A ROW has erupted over recent figures showing the extent of windfarm development in the Borders.

Statistics gathered by the Scottish Borders Windfarm network reveal that there are currently 440 consented or constructed wind turbines impacting the region, with a further 255 awaiting determination as either applications or appeals.

And there are hundreds more currently being scoped with plans to move ahead towards a planning application.

Local Conservative MSP John Lamont has hit out at the figures, saying: “Although many are individual turbines, there are several large scale windfarms being set up that will take up vast areas of land that will no doubt be visible for miles.

“When many Borders residents already believe that we have reached a saturation point when it comes to windfarms, I am sure they will be deeply upset that even more are on the way.

“This sudden proliferation of turbines in our region can be sourced back to the SNP’s ludicrous renewable energy targets.

“Instead of seeking a varied and balanced energy policy, they have driven ahead with their plans to have more wind energy despite the obvious public anger it is causing.” Chair of the Scottish Borders Windfarm Network, Mark Rowley, added: “Our countryside is now being littered with these turbines and it having a hugely adverse effect on some of the most beautiful landscapes that Scotland has to offer.” But South Scotland MSP Paul Wheelhouse, who is also the Minister for Environment and Climate Change, maintains that local landowners have the ultimate say on whether windfarms are given the go-ahead.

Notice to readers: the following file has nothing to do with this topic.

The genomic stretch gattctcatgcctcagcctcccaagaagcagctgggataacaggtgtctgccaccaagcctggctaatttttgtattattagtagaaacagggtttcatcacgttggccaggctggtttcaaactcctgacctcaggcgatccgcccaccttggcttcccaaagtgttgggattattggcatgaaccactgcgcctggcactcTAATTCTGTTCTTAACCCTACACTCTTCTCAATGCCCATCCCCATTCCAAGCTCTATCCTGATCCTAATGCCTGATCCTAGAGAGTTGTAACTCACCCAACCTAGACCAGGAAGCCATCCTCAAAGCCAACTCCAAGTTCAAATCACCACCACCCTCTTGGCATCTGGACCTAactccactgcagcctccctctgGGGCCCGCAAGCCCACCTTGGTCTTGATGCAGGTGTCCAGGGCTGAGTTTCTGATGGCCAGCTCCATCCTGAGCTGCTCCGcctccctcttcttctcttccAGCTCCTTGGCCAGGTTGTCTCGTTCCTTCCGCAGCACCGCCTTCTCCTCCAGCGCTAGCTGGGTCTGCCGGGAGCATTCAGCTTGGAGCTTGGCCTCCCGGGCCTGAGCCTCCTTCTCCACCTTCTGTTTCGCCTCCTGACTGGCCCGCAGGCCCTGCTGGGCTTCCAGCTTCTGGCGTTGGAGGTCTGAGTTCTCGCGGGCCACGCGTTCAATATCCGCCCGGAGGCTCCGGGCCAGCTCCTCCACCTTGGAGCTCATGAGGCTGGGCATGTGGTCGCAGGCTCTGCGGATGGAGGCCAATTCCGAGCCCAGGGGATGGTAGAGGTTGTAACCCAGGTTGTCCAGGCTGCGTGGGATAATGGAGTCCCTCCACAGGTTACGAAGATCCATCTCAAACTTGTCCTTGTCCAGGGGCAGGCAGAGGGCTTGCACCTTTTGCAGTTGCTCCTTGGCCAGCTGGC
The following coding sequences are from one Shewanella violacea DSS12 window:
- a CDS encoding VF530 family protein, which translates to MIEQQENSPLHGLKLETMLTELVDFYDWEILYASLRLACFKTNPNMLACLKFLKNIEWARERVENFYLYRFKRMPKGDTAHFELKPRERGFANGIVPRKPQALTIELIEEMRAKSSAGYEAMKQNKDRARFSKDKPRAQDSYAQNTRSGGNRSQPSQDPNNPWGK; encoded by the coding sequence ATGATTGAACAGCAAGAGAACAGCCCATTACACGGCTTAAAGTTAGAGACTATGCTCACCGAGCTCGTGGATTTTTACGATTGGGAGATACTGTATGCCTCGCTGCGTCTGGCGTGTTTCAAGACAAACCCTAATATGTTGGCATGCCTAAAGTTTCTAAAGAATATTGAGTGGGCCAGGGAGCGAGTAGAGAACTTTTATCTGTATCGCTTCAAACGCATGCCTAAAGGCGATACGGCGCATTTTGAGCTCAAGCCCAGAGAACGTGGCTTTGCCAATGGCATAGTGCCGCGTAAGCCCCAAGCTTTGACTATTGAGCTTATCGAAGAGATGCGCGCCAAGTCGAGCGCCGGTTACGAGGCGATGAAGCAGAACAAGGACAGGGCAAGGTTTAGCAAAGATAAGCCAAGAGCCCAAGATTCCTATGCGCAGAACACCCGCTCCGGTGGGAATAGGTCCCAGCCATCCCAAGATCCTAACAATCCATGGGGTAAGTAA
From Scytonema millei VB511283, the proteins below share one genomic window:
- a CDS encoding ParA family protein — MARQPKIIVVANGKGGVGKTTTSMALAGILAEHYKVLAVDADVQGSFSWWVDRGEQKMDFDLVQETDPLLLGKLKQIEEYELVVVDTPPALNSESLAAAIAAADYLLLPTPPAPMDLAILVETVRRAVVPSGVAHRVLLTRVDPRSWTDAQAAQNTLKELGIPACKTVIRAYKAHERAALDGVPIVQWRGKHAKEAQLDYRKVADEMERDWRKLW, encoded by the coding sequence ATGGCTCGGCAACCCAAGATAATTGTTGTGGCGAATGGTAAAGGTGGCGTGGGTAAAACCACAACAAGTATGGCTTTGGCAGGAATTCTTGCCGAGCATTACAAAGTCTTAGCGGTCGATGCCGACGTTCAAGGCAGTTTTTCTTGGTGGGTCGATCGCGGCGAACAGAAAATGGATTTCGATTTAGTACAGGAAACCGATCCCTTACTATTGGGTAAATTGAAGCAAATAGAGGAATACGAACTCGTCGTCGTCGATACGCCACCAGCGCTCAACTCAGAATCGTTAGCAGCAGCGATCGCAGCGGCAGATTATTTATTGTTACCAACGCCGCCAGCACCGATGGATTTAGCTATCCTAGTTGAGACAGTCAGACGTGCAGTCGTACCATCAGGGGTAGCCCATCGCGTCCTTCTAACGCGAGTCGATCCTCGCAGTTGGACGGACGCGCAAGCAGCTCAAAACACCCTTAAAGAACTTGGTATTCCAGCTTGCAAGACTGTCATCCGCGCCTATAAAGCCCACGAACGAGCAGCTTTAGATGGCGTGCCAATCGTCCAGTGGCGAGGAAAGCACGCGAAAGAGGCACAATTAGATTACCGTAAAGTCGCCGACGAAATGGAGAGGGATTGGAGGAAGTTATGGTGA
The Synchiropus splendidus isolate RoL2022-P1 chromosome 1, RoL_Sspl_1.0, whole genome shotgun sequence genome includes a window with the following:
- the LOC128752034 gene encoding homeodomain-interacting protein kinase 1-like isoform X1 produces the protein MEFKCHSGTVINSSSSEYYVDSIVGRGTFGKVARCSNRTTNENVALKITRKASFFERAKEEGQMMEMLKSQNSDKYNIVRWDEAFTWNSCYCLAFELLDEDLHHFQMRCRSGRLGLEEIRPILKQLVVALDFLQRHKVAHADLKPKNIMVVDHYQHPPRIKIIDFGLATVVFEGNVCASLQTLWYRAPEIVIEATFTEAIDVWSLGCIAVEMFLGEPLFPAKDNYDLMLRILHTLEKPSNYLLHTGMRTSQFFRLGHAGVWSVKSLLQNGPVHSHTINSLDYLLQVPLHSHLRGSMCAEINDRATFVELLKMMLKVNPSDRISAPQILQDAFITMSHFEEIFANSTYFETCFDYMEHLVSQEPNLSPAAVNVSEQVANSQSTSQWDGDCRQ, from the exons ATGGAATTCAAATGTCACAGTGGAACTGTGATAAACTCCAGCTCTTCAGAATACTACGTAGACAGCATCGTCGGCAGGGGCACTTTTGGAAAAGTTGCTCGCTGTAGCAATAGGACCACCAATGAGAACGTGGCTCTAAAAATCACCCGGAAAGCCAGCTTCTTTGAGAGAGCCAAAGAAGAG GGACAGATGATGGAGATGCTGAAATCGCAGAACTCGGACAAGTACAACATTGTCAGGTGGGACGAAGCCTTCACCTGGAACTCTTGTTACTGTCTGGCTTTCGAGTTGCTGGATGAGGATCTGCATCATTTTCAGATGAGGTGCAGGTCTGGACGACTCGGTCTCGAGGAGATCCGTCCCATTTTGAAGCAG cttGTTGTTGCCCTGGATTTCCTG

He told us: “It can be frustrating for communities to see speculative applications, but the planning system operates on the principle of assessing each application, whether for a house or a turbine, on their merits.

“Ultimately, local landowners are the ones that effectively control whether projects will or will not happen on their land. “The irony is that three of Mr Lamont’s colleagues in the Scottish Parliament have their own wind farms in beautiful landscapes, while Lamont seeks to deny farm businesses elsewhere the opportunity.

“Mr Lamont’s and his party’s hypocrisy and his personal lust for publicity know no bounds.”